Breath hot against the inside of his facemask, Telin tested the give on the static line; grunting in satisfaction.
"I still say we should have sent a drone." Kelpo's voice growled up from the darkness further below.
The ice shaft was strewn with the remains of an old Corpus freighter, which had ploughed a tunnel deep into the planet's surface a century before. Girders and twisted gantries jutted out of the smooth ice like scary fingers, offering a precarious handhold here, a momentary respite there. Not that one could afford to be complacent: one careless misstep meant certain death.
The only light was from the rigs affixed to their environment suits.
Chest heaving, Telin caught his breath. A momentary lapse in judgement made him look down. A mistake. He squeezed his eyes shut, fighting a lurching feeling in his stomach.
"Exercise, Kelp." Telin managed, as he steadied himself "It breeds character."
"I've plenty of character." Kelpo panted between strikes of his ice pick. "It's the falling that concerns me. Salvage contracts don't mend broken spines."
"But they do pay creds." Telin slammed an ice pick into the sheer surface. "Creds we badly need."
It was true. They were subcontractors; an independent salvage team on the lowest rung of Anyo Corp's payroll. The megacorps controlled most of the big surface digs on Venus. Out here was the Badlands of the frozen rock; at the very fringes of Corpus territory. There was no law here, and any expeditions brave or foolish enough to operate this deep were often machine led, driven by automated proxies.
Or madmen, Telin grinned.
Budget dictated their approach. They had a two person skimmer some three klicks south of their current position, and had hauled their scaling gear here by hand: crude projectile grapples and climbing webbing. His shoulders ached from the climb.
The risk of exhaustion, hypothermia and falling down bottomless pits aside, Telin was thoroughly enjoying himself. Old enough to know better, young enough not to care; this was exactly the type of adventure he had signed up for. Frontier salvage work, far removed from the shipping lanes and polite conversation of the Market Cities. Not for him, no Sir.
His tastes were a little more… visceral. Hurricane winds and stomach lurching pitfalls. Honest work, tactile; raw and untamed. Fortunes and opportunity awaited those adventurous enough to brave Venus' surface. All you had to do was get your hands dirty. Or frozen.
Such was Telin's view of the world. This was unfortunate, as fate - it transpired - had an entirely different plan in mind.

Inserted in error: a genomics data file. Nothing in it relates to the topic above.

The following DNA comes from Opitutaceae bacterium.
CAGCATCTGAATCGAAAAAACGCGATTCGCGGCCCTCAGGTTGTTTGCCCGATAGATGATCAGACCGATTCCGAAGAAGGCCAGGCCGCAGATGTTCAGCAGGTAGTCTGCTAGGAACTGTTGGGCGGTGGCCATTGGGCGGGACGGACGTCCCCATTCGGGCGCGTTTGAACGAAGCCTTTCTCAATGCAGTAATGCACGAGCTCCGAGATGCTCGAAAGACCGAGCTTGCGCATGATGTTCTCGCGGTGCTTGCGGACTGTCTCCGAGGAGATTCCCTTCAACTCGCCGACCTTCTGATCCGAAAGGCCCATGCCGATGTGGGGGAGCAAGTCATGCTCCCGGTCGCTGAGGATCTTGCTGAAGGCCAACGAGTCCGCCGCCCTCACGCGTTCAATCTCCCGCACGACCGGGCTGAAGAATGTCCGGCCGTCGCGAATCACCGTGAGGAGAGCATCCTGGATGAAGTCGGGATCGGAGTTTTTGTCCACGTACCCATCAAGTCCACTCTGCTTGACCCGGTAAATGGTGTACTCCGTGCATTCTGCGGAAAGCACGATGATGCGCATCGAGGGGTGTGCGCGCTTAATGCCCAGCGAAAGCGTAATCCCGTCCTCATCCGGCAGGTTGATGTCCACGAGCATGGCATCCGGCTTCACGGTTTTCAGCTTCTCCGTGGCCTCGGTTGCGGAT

It was then that Kelpo's scanner emitted a strange pinging sound. Telin twisted about in his harness.
"What was that?"
"What was what?" Kelpo huffed, hauling his bulk onto the same outcrop, feet dangling precariously. The two men sat panting on a sturdy section of metal plating that might have once been a deck plating, or a ceiling. It didn't matter. It just meant they could have a badly needed rest.
His oldest friend, Kelpo was a stocky fellow; all arms and no neck. Familia glyphs of home and corpus stencilled his skin, underlit by the lighting rig around his environment suit.
Like Telin's, it was a ramshackle job; the most reliable he could afford to build, and heavily customised. Their mouths were obscured by breathing masks; their faces ghostly pale in the transparent visors that cast them in an eerie greenish glow.
Telin pointed at Kelpo, breathlessly.
"Your scanner just pinged."
"It did?" Kelpo frowned, rummaging in his pack. He produced a battered sensor wand, and gave it a perfunctory slap. For a moment nothing happened. He cursed, and slapped it again.
The sensor wand lit up at the same moment Kelpo's eyes did. The scavenger grinned toothily, scrambling to his feet. The signal was unsual; an echoing return, indicating heavy interference.
"What's the read, Kelp?" Telin asked, his visor almost touching Kelp's.
"Secondary tunnel, due north. We're right on top of it." Kelp pointed at an impassive wall of ice. "There."
Telin shrugged his own pack to the floor, unfurling a long object triple wrapped in thick cloth.
The cutting beam was a boxy wedge of metal. Like all of their gear, it was all but bashed together with spare parts and a can-do attitude. It felt heavy and clumsy in his gloved hands.
Telin settled into a crouch, the plasma cutter braced.
The beam kicked once as it lanced into burning life a licking purring sound emanating from the ice as it hissed venting steam. The power pack bleated in alarm, over-heating. Telin depressed the trigger.
A smooth crawl space had been speared through the icy rock. Telin slung his pack back over his shoulder and scrambled through the still-bubbling ice water. Kelpo followed behind, splashing noisily.
Telin clambered to his feet and almost fell over in shock. Kelpo clamped a hand on his shoulder, steadying him.
"Well I'll be damned." Kelpo breathed.
Kelpo's initial read had been wrong. It was not a tunnel at all.
The chamber was a natural formation; a vast vaulted ceiling of icicles and frozen rock.
Less natural was the crashed ship at its center; a twisted ruin of curling metal and burst organic matter. Frozen coolant had warped the ice around it an oily black. The rock itself had been scorched and frozen over. Whatever impact trajectory the ship had taken, it could not be described as a gentle landing.
There was no impact hole from the surface. This had sat here for hundreds, if not thousands of years.
Kelpo's scanner wand cheeped manically. He twisted it off, leaving the two men alone in stunned silence.
After a moment, Kelpo was the first to speak.
"So… what do you think it is?" he asked.
Telin's eyes never left the shattered ship.